A collection of short fiction from Terry Pratchett, spanning the whole of his writing career from schooldays to Discworld and the present day.
In the four decades since his first book appeared in print, Terry Pratchett has become one of the world's best-selling and best-loved authors. Here for the first time are his short stories and other short-form fiction collected into one volume. A Blink of the Screen charts the course of Pratchett's long writing career: from his schooldays through to his first writing job on the Bucks Free Press, and the origins of his debut novel, The Carpet People; and on again to the dizzy mastery of the phenomenally successful Discworld series.
Here are characters both familiar and yet to be discovered; abandoned worlds and others still expanding; adventure, chickens, death, disco and, actually, some quite disturbing ideas about Christmas, all of it shot through with Terry's inimitable brand of humour. With an introduction by Booker Prize-winning author A.S. Byatt, illustrations by the late Josh Kirby and drawings by the author himself, this is a book to treasure.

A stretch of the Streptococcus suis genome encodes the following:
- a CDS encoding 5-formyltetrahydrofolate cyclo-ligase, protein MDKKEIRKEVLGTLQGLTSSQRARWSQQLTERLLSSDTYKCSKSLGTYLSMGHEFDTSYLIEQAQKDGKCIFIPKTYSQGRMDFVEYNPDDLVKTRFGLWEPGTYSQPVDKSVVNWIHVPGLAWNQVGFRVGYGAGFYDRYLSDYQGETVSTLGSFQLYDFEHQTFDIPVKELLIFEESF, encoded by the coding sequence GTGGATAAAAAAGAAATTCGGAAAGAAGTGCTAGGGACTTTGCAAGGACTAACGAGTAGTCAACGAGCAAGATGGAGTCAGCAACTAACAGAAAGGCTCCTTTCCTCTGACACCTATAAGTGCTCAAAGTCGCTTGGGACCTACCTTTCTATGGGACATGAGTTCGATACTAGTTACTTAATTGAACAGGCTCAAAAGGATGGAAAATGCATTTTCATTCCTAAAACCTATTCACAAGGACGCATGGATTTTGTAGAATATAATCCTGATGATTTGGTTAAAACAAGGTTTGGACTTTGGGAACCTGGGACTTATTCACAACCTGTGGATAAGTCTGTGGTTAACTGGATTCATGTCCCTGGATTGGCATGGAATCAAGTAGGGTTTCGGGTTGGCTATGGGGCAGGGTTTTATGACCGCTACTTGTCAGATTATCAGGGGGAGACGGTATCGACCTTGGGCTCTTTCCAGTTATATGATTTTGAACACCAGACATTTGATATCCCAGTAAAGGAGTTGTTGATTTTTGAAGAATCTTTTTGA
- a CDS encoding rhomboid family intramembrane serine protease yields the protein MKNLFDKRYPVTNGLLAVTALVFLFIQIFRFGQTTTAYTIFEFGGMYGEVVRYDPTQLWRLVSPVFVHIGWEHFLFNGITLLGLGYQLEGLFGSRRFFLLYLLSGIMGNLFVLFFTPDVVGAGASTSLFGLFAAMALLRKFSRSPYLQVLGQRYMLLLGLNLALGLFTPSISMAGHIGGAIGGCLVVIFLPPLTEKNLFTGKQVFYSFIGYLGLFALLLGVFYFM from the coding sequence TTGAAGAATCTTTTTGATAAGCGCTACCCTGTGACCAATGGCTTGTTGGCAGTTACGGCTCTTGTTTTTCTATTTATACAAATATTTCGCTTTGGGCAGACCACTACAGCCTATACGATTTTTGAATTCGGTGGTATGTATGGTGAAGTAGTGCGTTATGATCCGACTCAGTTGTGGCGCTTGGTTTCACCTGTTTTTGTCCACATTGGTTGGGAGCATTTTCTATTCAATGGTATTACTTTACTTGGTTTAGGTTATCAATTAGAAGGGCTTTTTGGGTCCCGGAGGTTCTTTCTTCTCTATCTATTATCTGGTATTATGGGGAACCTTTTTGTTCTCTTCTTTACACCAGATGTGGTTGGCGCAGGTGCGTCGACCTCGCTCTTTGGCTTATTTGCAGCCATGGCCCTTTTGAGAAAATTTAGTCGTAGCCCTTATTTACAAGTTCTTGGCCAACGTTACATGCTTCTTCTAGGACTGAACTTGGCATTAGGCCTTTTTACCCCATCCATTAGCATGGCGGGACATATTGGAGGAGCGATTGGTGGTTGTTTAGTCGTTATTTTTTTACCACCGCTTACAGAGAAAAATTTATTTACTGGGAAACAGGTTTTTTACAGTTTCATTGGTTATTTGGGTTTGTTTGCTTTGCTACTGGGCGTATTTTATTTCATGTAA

Diehard Pratchett fans will celebrate this first-ever collection of short fiction from the world-famous author of the Discworld novels. These 32 pieces, which show Pratchett "playing with words to see what happens," include his student writing and stories that anticipate his later novels. The author's wry wit shines early on with the publicity-minded devil of "The Hades Business," written at age 13. "Kindly Breathe in Short, Thick Pants," "And Mind the Monoliths," and "There's No Fool like an Old Fool Found in an English Queue" celebrate "half-baked politicians" and bureaucrats. In "The Glastonbury Tale," "Twenty Pence, with Envelope and Seasonal Greetings," and "Once and Future," Pratchett twists classic tales from Chaucer, Dickens, and T.H. White. Discworld characters Cohen the Barbarian, Granny Weatherwax and her fellow witches, the wizards of Unseen University, and Lord Vetinari, ruler of Ankh-Morpork, make appearances in a special section of Discworld-related works. "Short stories cost me blood," Pratchett reminds readers, citing his much greater comfort with novels. Though the stories here aren't his absolute best writing, there is plenty to entertain curious fans. Longtime Pratchett illustrators Josh Kirby and Paul Kidby provide entertaining artwork.